Art Meets Electronics: Dance Floor 64

What’s better than lights, electronic beats, and high power? Michael Grabschied’s Dance Floor 64 takes all of that and combines it with a high level of electrical prowess to create what will be the world’s largest dance pad featuring high-powered LEDs. In short, the project is quintessentially M5.

Grabscheid is an electronics and music hobbyist as pure as they come. He currently serves as the Director of Marketing at UMass Amherst. Although he studied Math and Engineering in college, his training was largely unused for most of his life. While filling various marketing positions, it was clear that Grabschied was not your average nine-to-fiver. His unique CV includes projects like organizing four U.S. Solar-Electric championship car rallies and growing a sustainable building and park demonstration project from the ground up. More close to home, he organized “Unbroken Chain: The Grateful Dead in Music, Culture and Memory” at UMass Amherst, an academic symposium and artistic celebration of The Grateful Dead, the first of its kind to be hosted at a major research university.

Even with his eclectic accomplishments, Grabscheid admits he left his college degree largely unused until the last 6 or 7 years. In part, he credits his position with the University for allowing him to explore his interests. For him, UMass is not just a day job, but a community in which he can explore and bolster his interests. Now considering himself a hobbyist/inventor/artist, he is enthusiastic about creating and innovating digital sound and light devices.

Grabscheid’s interest in the combination of light and sound started in high school. His school had received a grant to purchase a DEC PDP. His experience with the computer coincided with his discovery of two albums: Pink Floyd’s Dark Side of the Moon, and The Grateful Dead’s live album Europe ’72. Pink Floyd’s use of synthesizers and the Dead’s experimental sound made him dream of using a computer to create music. “Not in my lifetime,” he thought.

Fast forward to the new millennium, where computers are ubiquitous and anyone with one can create the next musical masterpiece. His first project was a laser harp. He was inspired by one he had seen at a music festival around 2002, and only needed his son’s seventh grade science fair to be convinced to build one. The design featured a laser shining on a photoresistor, similar to what is seen in garage door systems. The first version featured a single green laser split by biology slide glass, a breadboard (housed in an attaché case), and a Midi PCB. On the software side, he relied on Pure Data and Maize Studio.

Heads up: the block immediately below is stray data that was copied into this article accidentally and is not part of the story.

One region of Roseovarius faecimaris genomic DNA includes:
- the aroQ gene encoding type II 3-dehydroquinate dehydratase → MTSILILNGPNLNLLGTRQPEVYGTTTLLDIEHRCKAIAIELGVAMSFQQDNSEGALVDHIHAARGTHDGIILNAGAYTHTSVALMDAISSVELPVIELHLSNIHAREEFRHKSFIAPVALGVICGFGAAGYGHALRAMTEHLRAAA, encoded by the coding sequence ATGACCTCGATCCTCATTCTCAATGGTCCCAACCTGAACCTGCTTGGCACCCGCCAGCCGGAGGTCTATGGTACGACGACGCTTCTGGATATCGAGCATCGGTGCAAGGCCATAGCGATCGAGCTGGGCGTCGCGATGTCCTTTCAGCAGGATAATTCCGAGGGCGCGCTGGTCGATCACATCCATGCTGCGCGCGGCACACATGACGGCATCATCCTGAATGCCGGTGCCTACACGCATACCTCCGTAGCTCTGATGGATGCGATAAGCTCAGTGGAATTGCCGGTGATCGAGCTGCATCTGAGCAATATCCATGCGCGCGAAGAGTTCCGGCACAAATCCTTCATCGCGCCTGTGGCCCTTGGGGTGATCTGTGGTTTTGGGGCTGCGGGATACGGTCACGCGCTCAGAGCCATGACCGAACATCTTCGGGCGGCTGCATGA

He completed the current iteration of the laser harp in 2011. It features 16 red lasers set in a wooden dowel. He moved to use an Arduino Duemilanove and a custom PCB Header. The concept is simple: by breaking a beam, something is triggered. In this case it can be a loop, note, or even an entire scale. The device is best used with multiple people, with each beam creating a unique sound. The collective group effort creates a unique experience each time.

The next step on the journey to Dance Floor 64 involves the open-source Monome project. He began building examples of the multipurpose minimalist controllers for use with his projects. He uses them for audio effects and looped samples.

Enter Dance Floor 64. The concept is simple: take a Monome controller, add lights, and use feet instead of fingers. The design consists of an 8×8 grid of 64 one square foot tiles. Lighting comes from stick-on LED strips; 18 UV and 60 RGB LEDs per tile. Pressure sensing technology came from the unlikeliest of places: a 12 year-old’s DIY project posted on YouTube. The design consists conductive foam sandwiched between strips of copper tape, a super-resilient silicon foam as a “spring,” and Plexiglas “plungers” on either side of the tile. For signal processing, he utilizes an Arduino Mega LED Control, and laptop based Java “router” maps developed by his son.

The presentation concluded with an intimate question and answer session and Professor Soules demonstrating use of the tile. Grabschied is enthused at the existence of M5, and called on the community for help. He urged any students interested in completing Dance Floor 64, resurrecting the digital marimba, building a laser auto harp, and designing an effects controller to contact him.

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